However, certain circumstances also involve difficult trade-offs. For instance, most pathways that keep warming below 1.5°C by the end of the century rely on negative emissions such as from bioenergy with carbon capture and storage (BECCS). This is to make up for highly insufficient emissions reductions to date, as well as for any residual emissions from sectors such as agriculture or industry that are difficult to mitigate in the near- to medium term. Although the Integrated Assessment Models (IAMs) used to develop pathways often consider BECCS as being a cost-efficient option in the future, over-reliance on BECCS would use a great amount of land, thereby potentially threatening food security (SDG2) and biodiversity (SDG15). Managing the sustainability challenges, risks and trade-offs inherent in large-scale carbon dioxide removal efforts requires extremely careful consideration.

There is not one single pathway to achieve the 1.5°C target, but all those that limit warming to 1.5°C require very rapid emissions reductions and deep changes in all sectors. These include phasing out fossil fuels, renewable electrification, increased energy efficiency, lower levels of meat consumption, slower global population growth, as well as restoring forests at scale.

If effectively combined and deployed according to local conditions and capacities, these changes would complement and reduce the reliance on BECCS and other negative emissions technologies (NETs) for climate mitigation. This shows that we do not face a clear-cut dilemma between the repellent consequences of either climate change or large-scale BECCS deployment, although many of the mitigation scenarios produced by models – often due to limitations in computational capacity – may have suggested it.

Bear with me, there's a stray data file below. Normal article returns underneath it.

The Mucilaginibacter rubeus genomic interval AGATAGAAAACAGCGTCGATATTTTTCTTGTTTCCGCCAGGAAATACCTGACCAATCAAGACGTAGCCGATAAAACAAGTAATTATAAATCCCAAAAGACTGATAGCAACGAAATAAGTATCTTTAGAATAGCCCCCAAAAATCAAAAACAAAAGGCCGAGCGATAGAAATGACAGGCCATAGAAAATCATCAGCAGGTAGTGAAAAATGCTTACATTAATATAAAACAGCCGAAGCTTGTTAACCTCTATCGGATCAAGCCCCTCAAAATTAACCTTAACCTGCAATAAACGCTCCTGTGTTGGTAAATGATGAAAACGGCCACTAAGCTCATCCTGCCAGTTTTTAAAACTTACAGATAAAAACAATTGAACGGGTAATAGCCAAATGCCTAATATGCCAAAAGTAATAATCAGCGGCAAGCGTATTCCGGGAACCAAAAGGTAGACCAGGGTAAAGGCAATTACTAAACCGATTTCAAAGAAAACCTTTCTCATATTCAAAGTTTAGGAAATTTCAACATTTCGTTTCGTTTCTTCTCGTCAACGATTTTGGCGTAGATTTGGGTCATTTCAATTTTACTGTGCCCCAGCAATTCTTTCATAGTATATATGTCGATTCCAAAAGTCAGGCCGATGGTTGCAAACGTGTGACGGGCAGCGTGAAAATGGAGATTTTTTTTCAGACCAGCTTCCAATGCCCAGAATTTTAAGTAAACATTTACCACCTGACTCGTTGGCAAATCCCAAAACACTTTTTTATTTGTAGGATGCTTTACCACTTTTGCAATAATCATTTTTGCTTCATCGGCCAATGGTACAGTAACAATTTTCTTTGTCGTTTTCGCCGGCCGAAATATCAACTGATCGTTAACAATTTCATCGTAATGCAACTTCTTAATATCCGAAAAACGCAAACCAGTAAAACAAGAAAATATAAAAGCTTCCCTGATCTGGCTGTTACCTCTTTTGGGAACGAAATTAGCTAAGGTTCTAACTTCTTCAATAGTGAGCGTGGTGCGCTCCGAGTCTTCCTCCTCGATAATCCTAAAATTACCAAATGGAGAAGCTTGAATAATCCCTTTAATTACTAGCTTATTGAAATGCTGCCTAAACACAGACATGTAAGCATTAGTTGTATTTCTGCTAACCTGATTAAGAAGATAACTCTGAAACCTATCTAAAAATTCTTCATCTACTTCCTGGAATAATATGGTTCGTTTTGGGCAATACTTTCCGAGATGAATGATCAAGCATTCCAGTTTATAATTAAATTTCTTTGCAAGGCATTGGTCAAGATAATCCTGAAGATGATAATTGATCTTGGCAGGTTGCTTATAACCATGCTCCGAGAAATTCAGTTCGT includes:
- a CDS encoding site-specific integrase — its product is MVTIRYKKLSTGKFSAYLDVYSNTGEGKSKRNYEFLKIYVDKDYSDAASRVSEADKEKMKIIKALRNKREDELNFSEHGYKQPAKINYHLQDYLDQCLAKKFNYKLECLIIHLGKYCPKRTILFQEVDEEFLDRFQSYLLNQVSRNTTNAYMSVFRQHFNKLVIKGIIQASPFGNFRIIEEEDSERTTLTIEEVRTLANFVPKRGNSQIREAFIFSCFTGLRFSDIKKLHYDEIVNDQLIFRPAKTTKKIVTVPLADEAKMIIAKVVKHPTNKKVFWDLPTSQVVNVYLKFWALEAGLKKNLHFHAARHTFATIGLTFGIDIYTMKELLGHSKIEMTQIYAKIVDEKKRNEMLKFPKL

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More generally, the diversity of 1.5°C-compatible pathways clearly indicates that the faster carbon emissions are reduced, the less negative emission technologies (such as BECCS, direct air capture and storage, reforestation and afforestation) will be needed to stick to the temperature limit of the Paris Agreement. This is important as major uncertainties remain regarding the ability of land use practices to effectively store carbon in the long term, particularly as the impacts of climate change on ecosystems through droughts, heatwaves, floods or wildfires will become even more obvious.